The race for gender equity in Asia’s start-ups - Hindustan Times

The race for gender equity in Asia’s start-ups

ByHindustan Times
Jun 29, 2023 10:33 AM IST

This article is authored by Gaurav Arora, director and head of start-up business, Asia Pacific and Japan, Amazon Web Services, Singapore.

Recent study by Gallup finds that 99% of women in India want to learn new tech skills. How can we support greater women participation to build a diverse and vibrant start-up industry? Entrepreneurship is the engine of a thriving economy, driving growth and nurturing innovations that help us race to the podium faster. When firing on all cylinders, this engine can accelerate businesses, and at a start-up, the most exciting action comes from the drivers at the steering wheel. Agile and unconstrained, start-ups solve new problems, anticipate unknowns, and look around corners. While their ability to think bigger, differently, and more courageously is crucial to success, their pace, creativity, and innovation are enhanced by diversity.

Gender equality (Getty Images/iStockphoto) PREMIUM
Gender equality (Getty Images/iStockphoto)

As per DealStreetAsia, start-ups in Southeast Asia with only women founders received 0.6% of total venture capital funding in 2021, as compared to India, where start-ups founded by only women received 0.3% of the total venture capital funding. However, 2022 presents a different picture, where there has been an upsurge of investment in start-ups that are led by women, particularly at early stage. As per a recent report by market intelligence platform Tracxn, early-stage funding nearly doubled for women-led start-ups from $550.5 million in 2021 to $1.1 billion in 2022. While this marked shift is an indicator of rise in multiple ID&E activities across industries, more needs to be done to plug the gender gap and this change must come from the top.

A 2020 McKinsey survey found that companies with more than 30% women executives were more likely to outperform companies with fewer women executives, and in turn these companies were more likely to outperform those with even fewer women executives, or none at all. To make the start-up race more inclusive for women, business leaders and investors need to fully understand the value of a diverse team and take urgent steps to level the start line. To achieve this, leaders must create opportunities with the right funding, knowledge, and digital skills.

In the last few years, we have seen a groundswell of support coming from women-focused venture capital firms like HerCapital, education platforms like Tigerhall, and non-profit women advocacy groups like the Indian Women's Institutional League (IWIL). As organisations recognise the need for change, they are collaborating with Amazon Web Services (AWS) on programmes that are designed to provide women founders the resources, visibility, and access to grow their business. These accelerator programmes are designed to support women founders in APAC region to overcome challenges, whether entrepreneurial or systemic, by providing them access to an active peer community, curated resources, and networking and mentorship opportunities with business leaders and investors. Ongoing programmes such as AccelerateHer and ASEAN Women Founders Mentorship Program are designed to enable women founders to build, grow, and scale successful technology businesses.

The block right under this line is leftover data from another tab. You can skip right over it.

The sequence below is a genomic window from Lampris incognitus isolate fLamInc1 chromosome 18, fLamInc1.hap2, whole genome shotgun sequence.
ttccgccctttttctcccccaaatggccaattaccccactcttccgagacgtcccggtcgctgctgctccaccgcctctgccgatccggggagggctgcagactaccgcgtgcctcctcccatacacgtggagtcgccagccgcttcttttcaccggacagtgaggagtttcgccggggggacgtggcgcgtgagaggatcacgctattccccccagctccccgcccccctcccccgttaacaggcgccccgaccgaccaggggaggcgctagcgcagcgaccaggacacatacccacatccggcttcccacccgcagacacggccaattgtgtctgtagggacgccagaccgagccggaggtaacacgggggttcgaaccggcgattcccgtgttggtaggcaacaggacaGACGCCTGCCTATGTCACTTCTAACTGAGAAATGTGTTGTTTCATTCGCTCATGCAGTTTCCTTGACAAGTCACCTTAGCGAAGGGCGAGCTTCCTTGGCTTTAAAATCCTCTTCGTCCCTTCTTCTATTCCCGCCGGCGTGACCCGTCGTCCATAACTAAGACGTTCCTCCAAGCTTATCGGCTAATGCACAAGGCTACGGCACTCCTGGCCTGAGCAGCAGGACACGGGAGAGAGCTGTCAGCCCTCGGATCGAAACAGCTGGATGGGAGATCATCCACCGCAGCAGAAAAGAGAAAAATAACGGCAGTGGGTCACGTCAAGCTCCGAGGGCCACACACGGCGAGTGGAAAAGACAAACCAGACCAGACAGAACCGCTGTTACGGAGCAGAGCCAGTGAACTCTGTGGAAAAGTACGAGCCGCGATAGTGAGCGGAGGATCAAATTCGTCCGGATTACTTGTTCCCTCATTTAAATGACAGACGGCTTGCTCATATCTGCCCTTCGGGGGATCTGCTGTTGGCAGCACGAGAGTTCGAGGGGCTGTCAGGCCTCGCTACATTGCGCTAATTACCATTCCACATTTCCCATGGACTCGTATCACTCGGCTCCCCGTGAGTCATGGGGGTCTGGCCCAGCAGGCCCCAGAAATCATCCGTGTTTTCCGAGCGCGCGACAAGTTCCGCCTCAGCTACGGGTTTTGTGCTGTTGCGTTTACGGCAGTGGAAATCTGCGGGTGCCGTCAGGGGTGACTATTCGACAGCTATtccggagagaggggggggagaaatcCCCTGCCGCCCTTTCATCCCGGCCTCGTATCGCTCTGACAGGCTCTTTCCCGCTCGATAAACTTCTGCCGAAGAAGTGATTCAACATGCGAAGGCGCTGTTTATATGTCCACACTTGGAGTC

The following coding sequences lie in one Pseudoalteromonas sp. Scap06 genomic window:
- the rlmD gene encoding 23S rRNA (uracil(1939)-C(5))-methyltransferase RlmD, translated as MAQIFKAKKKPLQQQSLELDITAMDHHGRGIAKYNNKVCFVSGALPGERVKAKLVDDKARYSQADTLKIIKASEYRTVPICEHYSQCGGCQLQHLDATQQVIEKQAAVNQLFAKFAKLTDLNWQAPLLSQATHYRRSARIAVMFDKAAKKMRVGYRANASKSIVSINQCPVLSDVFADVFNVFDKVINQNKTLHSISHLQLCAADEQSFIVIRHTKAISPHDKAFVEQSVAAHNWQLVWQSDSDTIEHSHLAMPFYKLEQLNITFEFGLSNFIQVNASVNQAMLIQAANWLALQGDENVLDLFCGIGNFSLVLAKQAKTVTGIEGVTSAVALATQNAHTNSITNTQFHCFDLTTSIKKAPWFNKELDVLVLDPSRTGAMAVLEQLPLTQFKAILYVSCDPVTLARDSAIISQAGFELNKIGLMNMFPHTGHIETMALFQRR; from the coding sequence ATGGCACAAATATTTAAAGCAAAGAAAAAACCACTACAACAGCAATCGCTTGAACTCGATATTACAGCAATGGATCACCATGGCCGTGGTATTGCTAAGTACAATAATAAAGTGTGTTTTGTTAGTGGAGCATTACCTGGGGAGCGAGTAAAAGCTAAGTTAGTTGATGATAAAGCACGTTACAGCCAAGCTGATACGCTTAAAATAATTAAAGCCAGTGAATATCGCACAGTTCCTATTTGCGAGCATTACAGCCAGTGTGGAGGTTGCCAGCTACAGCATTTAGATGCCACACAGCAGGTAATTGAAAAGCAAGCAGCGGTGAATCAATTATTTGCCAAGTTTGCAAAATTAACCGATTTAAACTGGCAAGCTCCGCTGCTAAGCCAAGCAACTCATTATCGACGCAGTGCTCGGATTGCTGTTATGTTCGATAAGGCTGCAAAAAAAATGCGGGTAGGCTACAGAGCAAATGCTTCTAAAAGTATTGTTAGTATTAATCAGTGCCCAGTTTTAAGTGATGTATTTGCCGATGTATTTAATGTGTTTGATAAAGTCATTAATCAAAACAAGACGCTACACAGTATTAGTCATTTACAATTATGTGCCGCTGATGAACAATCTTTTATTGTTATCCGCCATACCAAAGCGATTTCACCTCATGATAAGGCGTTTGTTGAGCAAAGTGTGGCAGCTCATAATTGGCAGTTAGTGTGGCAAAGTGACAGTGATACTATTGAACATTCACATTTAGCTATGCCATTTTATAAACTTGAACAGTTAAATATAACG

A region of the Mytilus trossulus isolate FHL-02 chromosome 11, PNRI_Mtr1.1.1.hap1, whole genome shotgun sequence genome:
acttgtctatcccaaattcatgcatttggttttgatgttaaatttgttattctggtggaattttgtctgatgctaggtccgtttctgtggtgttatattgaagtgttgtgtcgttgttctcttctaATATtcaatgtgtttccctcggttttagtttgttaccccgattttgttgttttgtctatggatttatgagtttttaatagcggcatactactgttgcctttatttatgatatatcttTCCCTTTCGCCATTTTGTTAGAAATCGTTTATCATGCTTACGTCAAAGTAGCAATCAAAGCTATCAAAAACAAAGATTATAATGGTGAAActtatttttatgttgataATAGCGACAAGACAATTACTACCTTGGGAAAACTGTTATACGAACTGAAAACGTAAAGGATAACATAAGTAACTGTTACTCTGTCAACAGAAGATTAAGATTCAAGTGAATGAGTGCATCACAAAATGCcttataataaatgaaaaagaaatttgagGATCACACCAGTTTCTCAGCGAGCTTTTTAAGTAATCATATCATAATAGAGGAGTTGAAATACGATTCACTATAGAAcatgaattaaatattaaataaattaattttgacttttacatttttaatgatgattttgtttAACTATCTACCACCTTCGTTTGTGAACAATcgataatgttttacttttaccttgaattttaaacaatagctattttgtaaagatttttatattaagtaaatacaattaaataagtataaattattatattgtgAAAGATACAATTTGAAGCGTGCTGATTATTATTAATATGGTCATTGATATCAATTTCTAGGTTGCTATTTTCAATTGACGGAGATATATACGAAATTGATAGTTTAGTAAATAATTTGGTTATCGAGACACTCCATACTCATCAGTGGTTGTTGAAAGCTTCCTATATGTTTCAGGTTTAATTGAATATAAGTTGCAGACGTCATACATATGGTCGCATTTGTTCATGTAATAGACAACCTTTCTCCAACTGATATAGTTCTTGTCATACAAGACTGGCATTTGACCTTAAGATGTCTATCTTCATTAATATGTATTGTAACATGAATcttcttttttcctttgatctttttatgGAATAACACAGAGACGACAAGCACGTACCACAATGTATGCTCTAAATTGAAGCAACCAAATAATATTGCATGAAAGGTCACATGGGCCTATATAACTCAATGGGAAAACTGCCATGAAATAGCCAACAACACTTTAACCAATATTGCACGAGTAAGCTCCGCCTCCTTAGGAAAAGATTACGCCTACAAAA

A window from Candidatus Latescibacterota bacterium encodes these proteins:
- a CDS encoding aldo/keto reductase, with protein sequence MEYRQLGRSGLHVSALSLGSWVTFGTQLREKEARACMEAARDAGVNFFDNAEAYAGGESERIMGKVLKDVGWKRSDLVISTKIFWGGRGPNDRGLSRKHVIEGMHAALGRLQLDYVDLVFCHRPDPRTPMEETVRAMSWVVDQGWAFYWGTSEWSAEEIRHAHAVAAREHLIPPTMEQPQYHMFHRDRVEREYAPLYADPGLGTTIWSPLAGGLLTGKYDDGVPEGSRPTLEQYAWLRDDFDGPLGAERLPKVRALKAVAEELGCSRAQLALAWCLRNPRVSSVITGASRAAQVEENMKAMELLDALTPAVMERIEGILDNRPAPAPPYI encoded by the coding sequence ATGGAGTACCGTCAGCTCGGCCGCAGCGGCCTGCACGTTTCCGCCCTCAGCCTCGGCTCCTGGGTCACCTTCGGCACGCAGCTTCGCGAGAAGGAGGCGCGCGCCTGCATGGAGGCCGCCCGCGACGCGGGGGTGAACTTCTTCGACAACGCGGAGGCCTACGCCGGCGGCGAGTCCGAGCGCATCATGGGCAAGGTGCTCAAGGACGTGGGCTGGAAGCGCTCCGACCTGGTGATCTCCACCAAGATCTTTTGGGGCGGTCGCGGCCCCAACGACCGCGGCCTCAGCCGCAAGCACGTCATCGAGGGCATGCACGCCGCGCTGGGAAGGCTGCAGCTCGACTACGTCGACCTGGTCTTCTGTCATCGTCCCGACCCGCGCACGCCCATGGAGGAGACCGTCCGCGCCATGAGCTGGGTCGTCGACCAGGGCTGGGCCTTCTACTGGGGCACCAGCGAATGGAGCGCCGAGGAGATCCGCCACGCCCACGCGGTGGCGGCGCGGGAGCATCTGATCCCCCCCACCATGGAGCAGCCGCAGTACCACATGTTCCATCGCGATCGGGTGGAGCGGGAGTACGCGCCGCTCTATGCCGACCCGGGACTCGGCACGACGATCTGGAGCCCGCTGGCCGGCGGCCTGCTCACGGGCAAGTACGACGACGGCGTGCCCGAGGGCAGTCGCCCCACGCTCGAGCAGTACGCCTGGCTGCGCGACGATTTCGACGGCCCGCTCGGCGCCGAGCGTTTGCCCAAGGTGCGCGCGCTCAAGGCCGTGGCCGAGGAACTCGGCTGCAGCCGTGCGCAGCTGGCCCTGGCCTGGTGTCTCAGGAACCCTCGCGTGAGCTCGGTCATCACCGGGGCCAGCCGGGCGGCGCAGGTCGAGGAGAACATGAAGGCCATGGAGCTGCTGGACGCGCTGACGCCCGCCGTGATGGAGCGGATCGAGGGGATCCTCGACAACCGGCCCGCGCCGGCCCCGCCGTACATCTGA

In our experience working with founders, those that master the twin levers of technology and talent significantly boost their chances of success. The will to digitally upskill in the APAC region is strong, which is fortunate because a digitally savvy workforce that includes more women is key to a successful digital economy. A recent Gallup study found that 99% of women workers in India (75% in APAC) are “extremely” or “very interested” in receiving training in at least one digital skill, and 71% in India attribute increased salary as a result of their digital skills training. However, two in three women workers in India (67%) also affirmed that a lack of knowledge of available programs is a barrier to receiving training.

Self-paced digital learning programmes like AWS re/Start are designed to provide unemployed and underemployed individuals with the flexibility to build up their digital knowledge for an entry-level career in technology. Given the learning opportunities available today, countless founders are challenging the notion that you have to be from the tech world to build a startup. Cloud democratises access to technology, which in turn has the potential to open opportunities and encourage the economic participation of all members of society. With cloud, someone in their garage or dorm room can access the same scale and cost structure as the largest companies in the world.

A supportive landscape, greater technological possibilities, and democratised learning, is enabling women founders to seize more opportunities to prove what’s possible today.

While technology makes innovation possible, it’s people who get the real work done, and the more inclusive a team is, the better it will function. In the words of Hardika Shah, founder and CEO of Kinara Capital, a fintech firm that is leading financial inclusion for small businesses, “Change begins at the top. Incorporating inclusivity as a core value and promoting women in leadership roles helps to build a strong culture.”

To achieve gender equity in the start-up industry, it is imperative to make the journey inclusive for all.

This article is authored by Gaurav Arora, director and head of start-up business, Asia Pacific and Japan, Amazon Web Services, Singapore.

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